Society seems to believe that if you sleep more than eight hours you are lazy. However, there are many of us who simply wouldn’t survive on just eight hours a night. I am one of those. I typically sleep 10 or more hours a night, and I’m usually in bed for about 12 hours or more a night. I’ve always needed more sleep. Growing up I could sleep late even after going to bed early. Mornings were never my friend, but I wasn’t really a night owl either. If I did stay up really late I would sleep into the afternoon. I’m still that way. I can force myself to wake up with less than 10 hours of sleep but it’s not easy and I don’t perform particularly well when I do so.
Why do some of us need more sleep?
Why do I need so much sleep? I sleep longer for the same reason that some people can be perfectly alert and chipper on just four hours of sleep a night. It’s genetic. Ying-Hui Fu, PhD, isolated the gene mutation that she believes is responsible for those who can easily get by on just four hours of sleep a night. While they haven’t isolated exactly why some of us need 10 or more hours of sleep, there is a name for it. The term is “long sleepers,” and we make up approximately 2 percent of the population. Although it’s referred to as a disorder, there are no negative side effects, unless we don’t get the 10 to 12 hours of sleep our bodies crave. Who knows, maybe one day they’ll isolate a gene mutation that explains my excessive need to sleep. Long sleeping has been correlated to the introverted personality type. Introverts are easily tired out by interacting with others; so, it’s possible that we just need more sleep to handle those interactions. The American Sleep Association advises that we not fight our need for sleep as doing so may cause more issues. Rather we should do our best to live with it.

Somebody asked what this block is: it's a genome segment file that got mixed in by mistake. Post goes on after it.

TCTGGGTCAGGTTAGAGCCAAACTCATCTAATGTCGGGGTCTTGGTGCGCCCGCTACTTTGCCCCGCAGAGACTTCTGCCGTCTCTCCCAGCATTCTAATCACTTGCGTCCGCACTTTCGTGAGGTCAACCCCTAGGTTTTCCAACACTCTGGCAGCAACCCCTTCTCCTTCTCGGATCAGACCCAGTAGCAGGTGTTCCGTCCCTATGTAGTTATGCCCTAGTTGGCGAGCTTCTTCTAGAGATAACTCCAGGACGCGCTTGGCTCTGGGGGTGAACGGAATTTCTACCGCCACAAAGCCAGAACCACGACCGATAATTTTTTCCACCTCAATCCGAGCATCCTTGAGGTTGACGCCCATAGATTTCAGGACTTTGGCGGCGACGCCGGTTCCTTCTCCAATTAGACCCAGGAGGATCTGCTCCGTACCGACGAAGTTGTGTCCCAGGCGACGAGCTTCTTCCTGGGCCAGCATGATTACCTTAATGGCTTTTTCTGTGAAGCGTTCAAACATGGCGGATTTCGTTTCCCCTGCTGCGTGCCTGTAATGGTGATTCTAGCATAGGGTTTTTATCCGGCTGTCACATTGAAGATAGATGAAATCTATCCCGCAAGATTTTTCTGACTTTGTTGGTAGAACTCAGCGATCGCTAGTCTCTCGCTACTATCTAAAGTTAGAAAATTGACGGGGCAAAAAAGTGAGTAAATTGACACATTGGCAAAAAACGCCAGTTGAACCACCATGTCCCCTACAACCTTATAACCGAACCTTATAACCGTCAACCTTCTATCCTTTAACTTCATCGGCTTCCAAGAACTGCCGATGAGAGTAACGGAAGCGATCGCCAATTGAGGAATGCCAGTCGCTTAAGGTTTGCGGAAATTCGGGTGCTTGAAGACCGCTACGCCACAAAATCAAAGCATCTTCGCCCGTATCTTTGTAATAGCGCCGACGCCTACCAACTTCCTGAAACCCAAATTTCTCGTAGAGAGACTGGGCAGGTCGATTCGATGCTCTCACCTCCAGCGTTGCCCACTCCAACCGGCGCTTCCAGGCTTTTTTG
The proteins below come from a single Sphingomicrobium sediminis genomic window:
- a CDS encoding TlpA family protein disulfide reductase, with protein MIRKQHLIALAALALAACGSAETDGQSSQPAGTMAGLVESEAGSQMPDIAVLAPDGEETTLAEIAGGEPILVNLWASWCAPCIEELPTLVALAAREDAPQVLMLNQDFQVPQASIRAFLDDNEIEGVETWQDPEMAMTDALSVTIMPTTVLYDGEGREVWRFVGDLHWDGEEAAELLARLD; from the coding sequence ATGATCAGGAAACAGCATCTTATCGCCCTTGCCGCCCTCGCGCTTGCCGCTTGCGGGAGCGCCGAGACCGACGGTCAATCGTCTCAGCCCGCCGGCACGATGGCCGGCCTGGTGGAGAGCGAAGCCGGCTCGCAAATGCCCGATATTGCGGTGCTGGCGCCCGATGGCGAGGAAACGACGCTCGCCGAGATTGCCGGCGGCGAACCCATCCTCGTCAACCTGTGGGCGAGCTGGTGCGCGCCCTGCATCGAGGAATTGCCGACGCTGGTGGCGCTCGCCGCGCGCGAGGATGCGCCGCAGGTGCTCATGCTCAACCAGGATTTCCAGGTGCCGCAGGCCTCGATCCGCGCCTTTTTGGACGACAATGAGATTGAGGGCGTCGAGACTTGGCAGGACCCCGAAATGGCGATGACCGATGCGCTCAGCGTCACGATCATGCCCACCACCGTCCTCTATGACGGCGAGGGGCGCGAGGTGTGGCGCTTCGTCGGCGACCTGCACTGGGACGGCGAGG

What can we do about it?
There’s not much we can do about our need for more sleep since it is hardwired. however, you do have control over your sleep schedule. By going to bed at the same time each night and having a set wake time each morning you can help your body learn to expect the pattern. Our biological clocks (yes, there are more than one) work on patterns and when we go to bed or get up at different times we are messing with those patterns. The best thing you can do is have a set bedtime ritual and go to bed at the same time, and use an alarm to wake you up at the same time. Your body learns these patterns and even if you struggle to fall asleep and lay in bed reading for a while it helps your body learn and adjust to the pattern. Speaking of reading, if you must read in bed get a tablet and set the brightness to low, with white text on a black background. This not only reduces the lighting in your bedroom, it reduces the flicker associated with electronic devices making it easier to fall asleep. You may also want to try taking melatonin two hours before your set bedtime to help your brain send the proper “it’s time to go to sleep” signals to your body. If you haven’t always had a need for long sleep, but developed it later in life you should talk to your doctor so that they can check you for other sleep disorders. Long sleep isn’t typically found with other sleep disorders, but the need for excessive sleep developed later in life may be a sign of other problems. Don’t feel bad about needing more sleep than average. There’s a reason they call it average, our need for long sleep just balances out those folks who can get by on four hours. We simply have to work with what we are given and make the best use of the time when we are awake.